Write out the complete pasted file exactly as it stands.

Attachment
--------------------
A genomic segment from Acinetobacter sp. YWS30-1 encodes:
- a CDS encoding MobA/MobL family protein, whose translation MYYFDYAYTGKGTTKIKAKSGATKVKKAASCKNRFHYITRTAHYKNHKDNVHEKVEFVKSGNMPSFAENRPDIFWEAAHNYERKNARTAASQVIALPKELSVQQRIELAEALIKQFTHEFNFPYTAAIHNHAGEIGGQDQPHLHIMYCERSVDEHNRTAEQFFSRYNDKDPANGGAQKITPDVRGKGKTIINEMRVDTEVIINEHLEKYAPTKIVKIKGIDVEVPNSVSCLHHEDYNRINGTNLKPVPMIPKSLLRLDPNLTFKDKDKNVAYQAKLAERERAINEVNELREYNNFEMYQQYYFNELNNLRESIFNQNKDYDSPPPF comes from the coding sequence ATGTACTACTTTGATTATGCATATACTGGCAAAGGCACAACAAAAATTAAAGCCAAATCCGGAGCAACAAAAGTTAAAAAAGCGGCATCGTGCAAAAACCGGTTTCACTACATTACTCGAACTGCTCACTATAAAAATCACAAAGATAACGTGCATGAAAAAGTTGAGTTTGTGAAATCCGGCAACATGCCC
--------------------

A genomic segment from Acinetobacter sp. YWS30-1 encodes:
- a CDS encoding MobA/MobL family protein, whose translation MYYFDYAYTGKGTTKIKAKSGATKVKKAASCKNRFHYITRTAHYKNHKDNVHEKVEFVKSGNMPSFAENRPDIFWEAAHNYERKNARTAASQVIALPKELSVQQRIELAEALIKQFTHEFNFPYTAAIHNHAGEIGGQDQPHLHIMYCERSVDEHNRTAEQFFSRYNDKDPANGGAQKITPDVRGKGKTIINEMRVDTEVIINEHLEKYAPTKIVKIKGIDVEVPNSVSCLHHEDYNRINGTNLKPVPMIPKSLLRLDPNLTFKDKDKNVAYQAKLAERERAINEVNELREYNNFEMYQQYYFNELNNLRESIFNQNKDYDSPPPF comes from the coding sequence ATGTACTACTTTGATTATGCATATACTGGCAAAGGCACAACAAAAATTAAAGCCAAATCCGGAGCAACAAAAGTTAAAAAAGCGGCATCGTGCAAAAACCGGTTTCACTACATTACTCGAACTGCTCACTATAAAAATCACAAAGATAACGTGCATGAAAAAGTTGAGTTTGTGAAATCCGGCAACATGCCC